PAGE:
This site is intended for healthcare professionals

Go to /sign-in page

You can view 5 more pages before signing in

Anticonvulsant agents in eclampsia

Last reviewed dd mmm yyyy. Last edited dd mmm yyyy

Authoring team

Magnesium sulphate is now recognised as the treatment of choice for convulsions in eclampsia. There is evidence that it is a more effective anticonvulsant than diazepam in the treatment of eclampsia (1). Also magnesium sulphate makes further fits less likely than treatment with diazepam.

It is difficult to identify which patients are likely to have seizures from parameters such as degree of blood pressure elevation, proteinuria, and oedema.

Possible side effects of magnesium sulphate include:

  • paralysis secondary to toxicity at the neuromuscular junction
  • respiratory depression is preceded by slurring of speech, flushes, diplopia, nausea and loss of patellar reflexes. Treatment with magnesium sulphate may be complicated by respiratory arrest

Further evidence has revealed that magnesium sulphate reduces the risk of eclampsia in women with pre-eclampsia (2,3)

  • a review (3) states that there is "robust evidence that, for women with pre-eclampsia, magnesium sulphate more than halves the risk of eclampsia (number needed to treat 100, 95% confidence interval 50 to 100) and probably reduces the risk of maternal death... However, no overall difference has been found in the risk of stillbirth or neonatal death. A quarter of women allocated magnesium sulphate had side effects, primarily flushing"

NICE have given guidance concerning the use of anticonvulsants in preeclampsia:

  • if a woman in a critical care setting who has severe hypertension or severe pre-eclampsia has or previously had an eclamptic fit, give intravenous magnesium sulphate

  • consider giving intravenous magnesium sulphate to women with severe pre-eclampsia who are in a critical care setting if birth is planned within 24 hours

  • consider the need for magnesium sulfate treatment, if 1 or more of the following features of severe pre-eclampsia is present:
    • ongoing or recurring severe headaches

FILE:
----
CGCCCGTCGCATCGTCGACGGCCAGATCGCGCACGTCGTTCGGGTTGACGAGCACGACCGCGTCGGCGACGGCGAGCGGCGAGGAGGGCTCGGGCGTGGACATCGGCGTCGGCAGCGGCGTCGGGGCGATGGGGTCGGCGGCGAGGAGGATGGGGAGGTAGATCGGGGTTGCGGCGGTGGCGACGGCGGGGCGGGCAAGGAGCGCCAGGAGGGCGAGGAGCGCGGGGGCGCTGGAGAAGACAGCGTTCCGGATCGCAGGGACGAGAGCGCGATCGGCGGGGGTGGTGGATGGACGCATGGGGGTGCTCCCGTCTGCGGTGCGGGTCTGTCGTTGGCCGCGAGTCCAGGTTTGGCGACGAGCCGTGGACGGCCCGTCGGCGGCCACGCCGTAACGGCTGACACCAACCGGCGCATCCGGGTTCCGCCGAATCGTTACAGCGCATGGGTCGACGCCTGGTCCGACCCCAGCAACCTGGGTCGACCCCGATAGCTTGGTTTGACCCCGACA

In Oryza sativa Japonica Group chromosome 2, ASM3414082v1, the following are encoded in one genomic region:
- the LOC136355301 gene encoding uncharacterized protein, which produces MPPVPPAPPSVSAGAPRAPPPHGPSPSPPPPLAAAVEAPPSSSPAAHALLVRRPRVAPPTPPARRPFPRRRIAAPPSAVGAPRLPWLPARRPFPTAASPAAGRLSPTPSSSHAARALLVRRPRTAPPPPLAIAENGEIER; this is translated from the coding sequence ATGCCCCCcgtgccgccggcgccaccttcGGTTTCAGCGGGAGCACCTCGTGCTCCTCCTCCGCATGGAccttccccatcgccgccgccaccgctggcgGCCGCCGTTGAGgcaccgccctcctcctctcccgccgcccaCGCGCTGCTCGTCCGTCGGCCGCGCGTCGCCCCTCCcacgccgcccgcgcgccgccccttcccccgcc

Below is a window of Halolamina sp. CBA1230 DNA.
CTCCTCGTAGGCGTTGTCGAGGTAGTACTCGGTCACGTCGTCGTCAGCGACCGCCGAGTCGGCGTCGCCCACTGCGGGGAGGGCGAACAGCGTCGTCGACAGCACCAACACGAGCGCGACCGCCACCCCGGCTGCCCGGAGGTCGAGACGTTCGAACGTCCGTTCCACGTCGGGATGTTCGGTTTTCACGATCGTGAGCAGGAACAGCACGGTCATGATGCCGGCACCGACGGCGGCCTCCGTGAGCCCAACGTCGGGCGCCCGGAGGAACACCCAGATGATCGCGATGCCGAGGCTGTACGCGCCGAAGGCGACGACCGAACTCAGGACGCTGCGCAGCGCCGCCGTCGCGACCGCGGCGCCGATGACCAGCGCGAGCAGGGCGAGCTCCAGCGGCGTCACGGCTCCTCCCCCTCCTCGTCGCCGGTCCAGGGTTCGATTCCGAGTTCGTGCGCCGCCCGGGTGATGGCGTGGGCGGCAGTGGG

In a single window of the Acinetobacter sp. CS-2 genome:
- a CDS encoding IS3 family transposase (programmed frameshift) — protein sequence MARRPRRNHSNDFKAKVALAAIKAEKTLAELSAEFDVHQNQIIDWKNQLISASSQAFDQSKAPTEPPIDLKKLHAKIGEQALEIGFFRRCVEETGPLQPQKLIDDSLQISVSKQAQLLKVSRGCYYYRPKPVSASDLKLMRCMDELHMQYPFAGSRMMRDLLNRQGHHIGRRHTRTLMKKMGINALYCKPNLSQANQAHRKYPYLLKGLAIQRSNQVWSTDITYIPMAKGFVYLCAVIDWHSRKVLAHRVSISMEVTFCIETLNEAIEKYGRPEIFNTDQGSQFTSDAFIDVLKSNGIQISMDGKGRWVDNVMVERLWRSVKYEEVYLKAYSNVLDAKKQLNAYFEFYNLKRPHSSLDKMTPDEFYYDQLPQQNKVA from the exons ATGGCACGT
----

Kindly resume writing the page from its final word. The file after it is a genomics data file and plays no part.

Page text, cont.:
• visual scotomata
    • nausea or vomiting
    • epigastric pain
    • oliguria and severe hypertension
    • progressive deterioration in laboratory blood tests (such as rising creatinine or liver transaminases, or falling platelet count

  • use the Collaborative Eclampsia Trial regimen for administration of magnesium sulphate:
    • loading dose of 4 g should be given intravenously over 5 minutes, followed by an infusion of 1 g/hour maintained for 24 hours
    • recurrent fits should be treated with a further dose of 2-4 g given intravenously over 5 to 15minutes

  • NICE state that clinicians should not use diazepam, phenytoin or other anticonvulsants as an alternative to magnesium sulfate in women with eclampsia

Reference:

  1. Eclampsia Trial Collaborative group (1995). Which anticonvulsant for women with eclampsia? Lancet, 345, 1455-9.
  2. The Magpie Trial Collaborative Group (2002). Do women with pre-eclampsia, and their babies, benefit from magnesium sulphate? The Magpie Trial: a randomised placebo-controlled trial. Lancet, 359, 1877-90.
  3. BMJ. 2006 Feb 25;332(7539):463-8.
  4. NICE (June 2019). Hypertension in pregnancy - the management of hypertensive disorders during pregnancy

Related pages

Create an account to add page annotations

Annotations allow you to add information to this page that would be handy to have on hand during a consultation. E.g. a website or number. This information will always show when you visit this page.

The content herein is provided for informational purposes and does not replace the need to apply professional clinical judgement when diagnosing or treating any medical condition. A licensed medical practitioner should be consulted for diagnosis and treatment of any and all medical conditions.

Connect

Copyright 2024 Oxbridge Solutions Limited, a subsidiary of OmniaMed Communications Limited. All rights reserved. Any distribution or duplication of the information contained herein is strictly prohibited. Oxbridge Solutions receives funding from advertising but maintains editorial independence.